Despite this, Tomm says he sees the federal and provincial governments working together and making progress, albeit slow. Part of the problem, he said, is that SARA was written for a certain purpose. Now that it’s being used the issues are starting to come out. Still, the slow process is creating a growing frustration among public, user groups, and industry including heliskiing and forestry.
Stakeholder groups express concern over input process; initial focus on Central Group herd.
British Columbia Snowmobile Federation executive director Donegal Wilson said currently stakeholders are not listed as partners, meaning they are unable to provide input to the agreement. A public and stakeholder comment period on the draft agreement ended in mid-January. Wilson describes the targets in the draft agreement as aggressive and questions why there isn’t a focus on herds that are successful.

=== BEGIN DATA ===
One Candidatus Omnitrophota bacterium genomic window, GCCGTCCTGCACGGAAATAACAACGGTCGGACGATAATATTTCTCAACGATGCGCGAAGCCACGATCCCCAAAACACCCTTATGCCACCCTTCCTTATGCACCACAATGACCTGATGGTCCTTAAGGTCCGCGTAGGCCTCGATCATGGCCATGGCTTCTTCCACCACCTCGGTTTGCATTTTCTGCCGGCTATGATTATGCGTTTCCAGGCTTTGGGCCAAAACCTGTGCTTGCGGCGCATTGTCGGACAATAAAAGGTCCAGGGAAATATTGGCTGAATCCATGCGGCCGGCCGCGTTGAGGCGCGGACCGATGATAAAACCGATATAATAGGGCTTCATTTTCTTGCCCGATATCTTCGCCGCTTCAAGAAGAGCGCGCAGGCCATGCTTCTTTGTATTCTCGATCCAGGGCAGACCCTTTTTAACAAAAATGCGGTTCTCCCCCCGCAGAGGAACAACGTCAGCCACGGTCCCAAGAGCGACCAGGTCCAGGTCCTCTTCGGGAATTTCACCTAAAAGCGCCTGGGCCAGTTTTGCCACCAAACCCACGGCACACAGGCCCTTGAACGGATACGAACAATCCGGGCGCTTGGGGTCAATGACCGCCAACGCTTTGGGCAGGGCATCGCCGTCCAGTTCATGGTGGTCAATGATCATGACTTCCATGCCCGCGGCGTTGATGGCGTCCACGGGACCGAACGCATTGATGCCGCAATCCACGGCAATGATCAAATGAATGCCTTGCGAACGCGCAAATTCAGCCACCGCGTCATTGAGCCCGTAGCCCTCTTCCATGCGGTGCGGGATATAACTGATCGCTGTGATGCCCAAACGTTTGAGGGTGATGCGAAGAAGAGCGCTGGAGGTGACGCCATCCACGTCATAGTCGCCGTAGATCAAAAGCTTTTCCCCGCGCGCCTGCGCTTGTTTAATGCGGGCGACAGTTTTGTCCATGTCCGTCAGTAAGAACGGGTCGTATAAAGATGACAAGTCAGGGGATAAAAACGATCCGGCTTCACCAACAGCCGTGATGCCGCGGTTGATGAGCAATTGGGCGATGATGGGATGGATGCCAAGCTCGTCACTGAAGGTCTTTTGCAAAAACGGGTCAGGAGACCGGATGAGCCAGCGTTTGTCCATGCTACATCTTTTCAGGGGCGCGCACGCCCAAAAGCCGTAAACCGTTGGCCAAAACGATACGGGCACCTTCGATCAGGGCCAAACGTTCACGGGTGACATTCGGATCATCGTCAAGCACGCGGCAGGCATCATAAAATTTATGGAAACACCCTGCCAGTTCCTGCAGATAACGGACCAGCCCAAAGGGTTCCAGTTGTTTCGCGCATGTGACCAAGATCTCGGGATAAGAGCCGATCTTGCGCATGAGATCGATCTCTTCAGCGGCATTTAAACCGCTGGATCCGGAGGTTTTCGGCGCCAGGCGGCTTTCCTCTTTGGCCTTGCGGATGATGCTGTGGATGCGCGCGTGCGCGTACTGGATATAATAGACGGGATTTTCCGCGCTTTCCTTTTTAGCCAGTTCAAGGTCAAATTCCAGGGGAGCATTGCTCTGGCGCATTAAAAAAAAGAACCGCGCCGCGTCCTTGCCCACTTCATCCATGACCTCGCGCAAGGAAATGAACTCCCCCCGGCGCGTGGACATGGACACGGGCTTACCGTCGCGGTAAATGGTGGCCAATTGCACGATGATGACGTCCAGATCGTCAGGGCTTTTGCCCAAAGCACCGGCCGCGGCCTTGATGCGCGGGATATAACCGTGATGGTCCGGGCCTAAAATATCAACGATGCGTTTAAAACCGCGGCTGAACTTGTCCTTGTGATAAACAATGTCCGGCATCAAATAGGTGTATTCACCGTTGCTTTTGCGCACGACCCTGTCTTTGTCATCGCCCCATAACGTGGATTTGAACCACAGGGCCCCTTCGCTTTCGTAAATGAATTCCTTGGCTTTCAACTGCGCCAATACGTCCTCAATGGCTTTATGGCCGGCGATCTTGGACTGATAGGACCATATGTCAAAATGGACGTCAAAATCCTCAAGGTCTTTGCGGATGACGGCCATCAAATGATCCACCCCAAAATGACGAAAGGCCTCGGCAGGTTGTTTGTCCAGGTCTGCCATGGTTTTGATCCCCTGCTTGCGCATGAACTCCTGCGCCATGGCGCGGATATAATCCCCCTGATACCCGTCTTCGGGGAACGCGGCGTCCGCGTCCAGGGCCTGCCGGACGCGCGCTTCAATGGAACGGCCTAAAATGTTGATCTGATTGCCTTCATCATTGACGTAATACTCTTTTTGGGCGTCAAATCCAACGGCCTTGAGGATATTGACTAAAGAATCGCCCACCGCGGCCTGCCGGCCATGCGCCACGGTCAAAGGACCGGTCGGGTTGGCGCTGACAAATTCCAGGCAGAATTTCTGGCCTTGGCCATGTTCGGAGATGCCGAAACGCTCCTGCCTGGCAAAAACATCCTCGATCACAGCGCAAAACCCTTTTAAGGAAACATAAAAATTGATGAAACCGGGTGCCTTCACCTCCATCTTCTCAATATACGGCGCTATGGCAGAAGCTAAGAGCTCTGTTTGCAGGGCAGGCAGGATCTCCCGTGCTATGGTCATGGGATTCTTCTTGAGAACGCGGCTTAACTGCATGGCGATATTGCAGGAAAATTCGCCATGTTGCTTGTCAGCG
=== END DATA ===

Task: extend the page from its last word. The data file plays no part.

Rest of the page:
“Why are we being reactive rather than proactive?” said Wilson. “The focus should be on the herds with the highest chance of recovery.”
In its comment submission, The BC Council of Forest Industries said the agreement between the federal and provincial governments is step in the right direction, but stressed the need for striking a balance between the interests and values of all parties, including stakeholders, involved in activities in critical caribou habitat.
Tomm said it’s likely stakeholder input is being held off until the two governments iron out the wrinkles in the draft SARA agreement.
“Stakeholder input isn’t happening yet, but I think that’s coming,” said Tomm.